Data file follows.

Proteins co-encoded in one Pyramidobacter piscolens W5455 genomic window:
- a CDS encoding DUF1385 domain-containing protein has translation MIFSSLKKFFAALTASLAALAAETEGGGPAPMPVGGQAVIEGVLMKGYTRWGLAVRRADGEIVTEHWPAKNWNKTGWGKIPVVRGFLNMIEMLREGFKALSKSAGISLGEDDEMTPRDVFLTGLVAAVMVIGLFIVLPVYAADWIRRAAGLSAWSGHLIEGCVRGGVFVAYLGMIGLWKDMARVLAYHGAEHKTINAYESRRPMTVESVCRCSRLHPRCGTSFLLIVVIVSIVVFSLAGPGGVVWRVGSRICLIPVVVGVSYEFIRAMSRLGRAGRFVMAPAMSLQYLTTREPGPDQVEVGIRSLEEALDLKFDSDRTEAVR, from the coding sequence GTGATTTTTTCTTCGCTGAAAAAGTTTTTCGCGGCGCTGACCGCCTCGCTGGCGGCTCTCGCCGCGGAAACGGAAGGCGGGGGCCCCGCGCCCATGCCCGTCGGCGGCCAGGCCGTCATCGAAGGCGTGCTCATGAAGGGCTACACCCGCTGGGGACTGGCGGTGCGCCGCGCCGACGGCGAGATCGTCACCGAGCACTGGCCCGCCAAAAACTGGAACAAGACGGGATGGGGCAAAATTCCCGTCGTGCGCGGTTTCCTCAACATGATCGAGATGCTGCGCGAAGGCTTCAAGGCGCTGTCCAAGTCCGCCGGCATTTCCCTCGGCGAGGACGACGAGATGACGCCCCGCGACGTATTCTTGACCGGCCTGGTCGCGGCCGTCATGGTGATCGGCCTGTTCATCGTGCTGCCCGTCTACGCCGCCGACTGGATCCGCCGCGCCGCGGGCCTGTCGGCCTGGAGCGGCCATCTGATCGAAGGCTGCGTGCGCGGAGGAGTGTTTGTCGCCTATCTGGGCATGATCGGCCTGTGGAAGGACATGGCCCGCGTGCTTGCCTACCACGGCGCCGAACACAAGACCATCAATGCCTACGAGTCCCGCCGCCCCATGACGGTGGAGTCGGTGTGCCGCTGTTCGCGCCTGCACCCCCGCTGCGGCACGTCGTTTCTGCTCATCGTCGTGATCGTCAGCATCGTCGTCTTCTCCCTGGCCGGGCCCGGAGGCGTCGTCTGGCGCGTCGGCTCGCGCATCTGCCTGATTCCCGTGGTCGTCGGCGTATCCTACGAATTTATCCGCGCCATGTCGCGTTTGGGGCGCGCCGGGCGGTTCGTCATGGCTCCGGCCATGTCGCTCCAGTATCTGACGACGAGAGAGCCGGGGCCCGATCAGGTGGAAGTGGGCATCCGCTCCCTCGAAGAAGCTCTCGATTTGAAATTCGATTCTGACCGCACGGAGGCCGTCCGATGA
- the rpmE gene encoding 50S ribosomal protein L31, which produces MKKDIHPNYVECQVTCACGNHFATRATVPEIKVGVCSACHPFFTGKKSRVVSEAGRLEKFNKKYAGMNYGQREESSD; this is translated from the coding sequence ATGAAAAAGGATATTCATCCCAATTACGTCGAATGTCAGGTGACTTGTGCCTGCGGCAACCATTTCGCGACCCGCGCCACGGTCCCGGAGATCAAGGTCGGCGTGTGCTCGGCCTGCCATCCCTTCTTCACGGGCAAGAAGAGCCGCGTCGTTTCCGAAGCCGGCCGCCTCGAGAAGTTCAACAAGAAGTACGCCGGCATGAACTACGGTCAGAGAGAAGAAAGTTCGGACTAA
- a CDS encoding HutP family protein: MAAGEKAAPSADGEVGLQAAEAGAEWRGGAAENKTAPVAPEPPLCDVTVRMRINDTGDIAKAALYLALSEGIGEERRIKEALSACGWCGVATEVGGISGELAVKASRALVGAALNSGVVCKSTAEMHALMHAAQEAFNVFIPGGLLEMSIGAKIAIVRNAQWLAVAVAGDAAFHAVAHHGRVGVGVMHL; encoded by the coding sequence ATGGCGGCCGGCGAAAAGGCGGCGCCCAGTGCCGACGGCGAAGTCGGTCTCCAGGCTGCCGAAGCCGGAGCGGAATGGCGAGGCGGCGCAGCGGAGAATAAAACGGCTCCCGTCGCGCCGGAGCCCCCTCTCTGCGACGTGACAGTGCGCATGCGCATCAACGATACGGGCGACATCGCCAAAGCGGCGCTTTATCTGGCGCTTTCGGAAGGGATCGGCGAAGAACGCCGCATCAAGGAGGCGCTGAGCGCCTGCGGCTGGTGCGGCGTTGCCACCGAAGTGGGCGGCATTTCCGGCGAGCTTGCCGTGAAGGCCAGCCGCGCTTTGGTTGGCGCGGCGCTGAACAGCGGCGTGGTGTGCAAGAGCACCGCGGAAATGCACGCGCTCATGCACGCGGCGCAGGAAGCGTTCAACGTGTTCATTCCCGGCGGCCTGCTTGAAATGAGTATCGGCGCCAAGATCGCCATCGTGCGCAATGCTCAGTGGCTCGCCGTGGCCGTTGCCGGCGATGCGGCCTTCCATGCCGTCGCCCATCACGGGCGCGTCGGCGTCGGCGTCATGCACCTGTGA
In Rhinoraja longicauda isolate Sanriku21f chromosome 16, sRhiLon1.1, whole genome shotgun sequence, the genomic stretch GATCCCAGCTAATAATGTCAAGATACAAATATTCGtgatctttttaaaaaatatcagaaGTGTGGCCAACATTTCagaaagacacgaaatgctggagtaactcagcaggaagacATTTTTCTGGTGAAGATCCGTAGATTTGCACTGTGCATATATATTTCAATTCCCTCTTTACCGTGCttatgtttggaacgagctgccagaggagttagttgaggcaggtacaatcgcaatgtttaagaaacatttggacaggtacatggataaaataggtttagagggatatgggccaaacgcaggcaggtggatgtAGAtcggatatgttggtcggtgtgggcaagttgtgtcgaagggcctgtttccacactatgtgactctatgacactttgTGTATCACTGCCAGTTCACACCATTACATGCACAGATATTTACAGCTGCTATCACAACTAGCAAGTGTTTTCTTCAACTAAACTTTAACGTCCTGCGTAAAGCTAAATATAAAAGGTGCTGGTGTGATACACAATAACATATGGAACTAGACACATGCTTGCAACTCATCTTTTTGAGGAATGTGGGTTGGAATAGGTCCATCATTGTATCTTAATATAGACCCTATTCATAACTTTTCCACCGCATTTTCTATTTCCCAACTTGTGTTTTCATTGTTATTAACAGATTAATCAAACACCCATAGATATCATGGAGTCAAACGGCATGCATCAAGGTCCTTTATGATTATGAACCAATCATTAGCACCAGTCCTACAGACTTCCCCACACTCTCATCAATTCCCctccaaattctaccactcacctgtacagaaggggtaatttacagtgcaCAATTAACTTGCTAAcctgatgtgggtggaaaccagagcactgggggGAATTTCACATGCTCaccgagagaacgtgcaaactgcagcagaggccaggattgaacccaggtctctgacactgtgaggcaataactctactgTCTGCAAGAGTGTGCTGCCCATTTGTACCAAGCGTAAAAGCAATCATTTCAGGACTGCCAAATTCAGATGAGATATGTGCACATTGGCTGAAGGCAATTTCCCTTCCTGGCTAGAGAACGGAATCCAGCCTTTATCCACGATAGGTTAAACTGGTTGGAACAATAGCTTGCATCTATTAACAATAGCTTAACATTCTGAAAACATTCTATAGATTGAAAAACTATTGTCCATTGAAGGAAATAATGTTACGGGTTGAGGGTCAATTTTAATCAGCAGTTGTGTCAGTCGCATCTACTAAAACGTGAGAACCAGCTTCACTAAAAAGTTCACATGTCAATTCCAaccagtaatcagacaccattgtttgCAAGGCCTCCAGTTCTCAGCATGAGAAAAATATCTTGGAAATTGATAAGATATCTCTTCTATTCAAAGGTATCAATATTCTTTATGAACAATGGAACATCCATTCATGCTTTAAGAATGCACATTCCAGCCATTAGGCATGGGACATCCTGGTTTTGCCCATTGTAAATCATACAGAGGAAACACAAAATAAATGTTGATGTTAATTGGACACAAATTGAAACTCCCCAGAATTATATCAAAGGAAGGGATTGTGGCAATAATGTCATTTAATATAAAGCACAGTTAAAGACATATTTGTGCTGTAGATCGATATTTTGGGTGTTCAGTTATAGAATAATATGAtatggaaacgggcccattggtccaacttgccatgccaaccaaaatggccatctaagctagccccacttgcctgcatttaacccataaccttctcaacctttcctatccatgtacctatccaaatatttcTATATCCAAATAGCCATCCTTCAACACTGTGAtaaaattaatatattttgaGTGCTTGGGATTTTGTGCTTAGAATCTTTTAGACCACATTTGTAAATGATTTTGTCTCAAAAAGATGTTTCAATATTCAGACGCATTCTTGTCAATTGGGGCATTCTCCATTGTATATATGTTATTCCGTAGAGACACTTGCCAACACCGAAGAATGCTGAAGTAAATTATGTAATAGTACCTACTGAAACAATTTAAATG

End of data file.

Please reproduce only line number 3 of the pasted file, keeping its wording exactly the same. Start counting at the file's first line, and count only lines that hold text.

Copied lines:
- the rpmE gene encoding 50S ribosomal protein L31, which produces MKKDIHPNYVECQVTCACGNHFATRATVPEIKVGVCSACHPFFTGKKSRVVSEAGRLEKFNKKYAGMNYGQREESSD; this is translated from the coding sequence ATGAAAAAGGATATTCATCCCAATTACGTCGAATGTCAGGTGACTTGTGCCTGCGGCAACCATTTCGCGACCCGCGCCACGGTCCCGGAGATCAAGGTCGGCGTGTGCTCGGCCTGCCATCCCTTCTTCACGGGCAAGAAGAGCCGCGTCGTTTCCGAAGCCGGCCGCCTCGAGAAGTTCAACAAGAAGTACGCCGGCATGAACTACGGTCAGAGAGAAGAAAGTTCGGACTAA